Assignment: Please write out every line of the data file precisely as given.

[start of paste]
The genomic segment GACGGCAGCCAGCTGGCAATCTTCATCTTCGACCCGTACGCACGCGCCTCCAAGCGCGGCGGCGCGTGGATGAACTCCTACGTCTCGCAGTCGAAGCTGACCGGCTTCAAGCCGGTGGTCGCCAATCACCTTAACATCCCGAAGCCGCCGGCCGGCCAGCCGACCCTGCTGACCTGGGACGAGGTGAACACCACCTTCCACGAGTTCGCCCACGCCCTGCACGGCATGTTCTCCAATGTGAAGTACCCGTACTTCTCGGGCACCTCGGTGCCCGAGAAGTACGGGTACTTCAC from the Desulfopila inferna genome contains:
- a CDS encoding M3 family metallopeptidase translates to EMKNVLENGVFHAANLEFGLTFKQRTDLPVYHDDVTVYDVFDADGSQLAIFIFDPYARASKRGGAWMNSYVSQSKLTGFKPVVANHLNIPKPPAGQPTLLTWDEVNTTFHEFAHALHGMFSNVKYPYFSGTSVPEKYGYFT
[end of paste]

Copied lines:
The genomic segment GACGGCAGCCAGCTGGCAATCTTCATCTTCGACCCGTACGCACGCGCCTCCAAGCGCGGCGGCGCGTGGATGAACTCCTACGTCTCGCAGTCGAAGCTGACCGGCTTCAAGCCGGTGGTCGCCAATCACCTTAACATCCCGAAGCCGCCGGCCGGCCAGCCGACCCTGCTGACCTGGGACGAGGTGAACACCACCTTCCACGAGTTCGCCCACGCCCTGCACGGCATGTTCTCCAATGTGAAGTACCCGTACTTCTCGGGCACCTCGGTGCCCGAGAAGTACGGGTACTTCAC from the Desulfopila inferna genome contains:
- a CDS encoding M3 family metallopeptidase translates to EMKNVLENGVFHAANLEFGLTFKQRTDLPVYHDDVTVYDVFDADGSQLAIFIFDPYARASKRGGAWMNSYVSQSKLTGFKPVVANHLNIPKPPAGQPTLLTWDEVNTTFHEFAHALHGMFSNVKYPYFSGTSVPEKYGYFT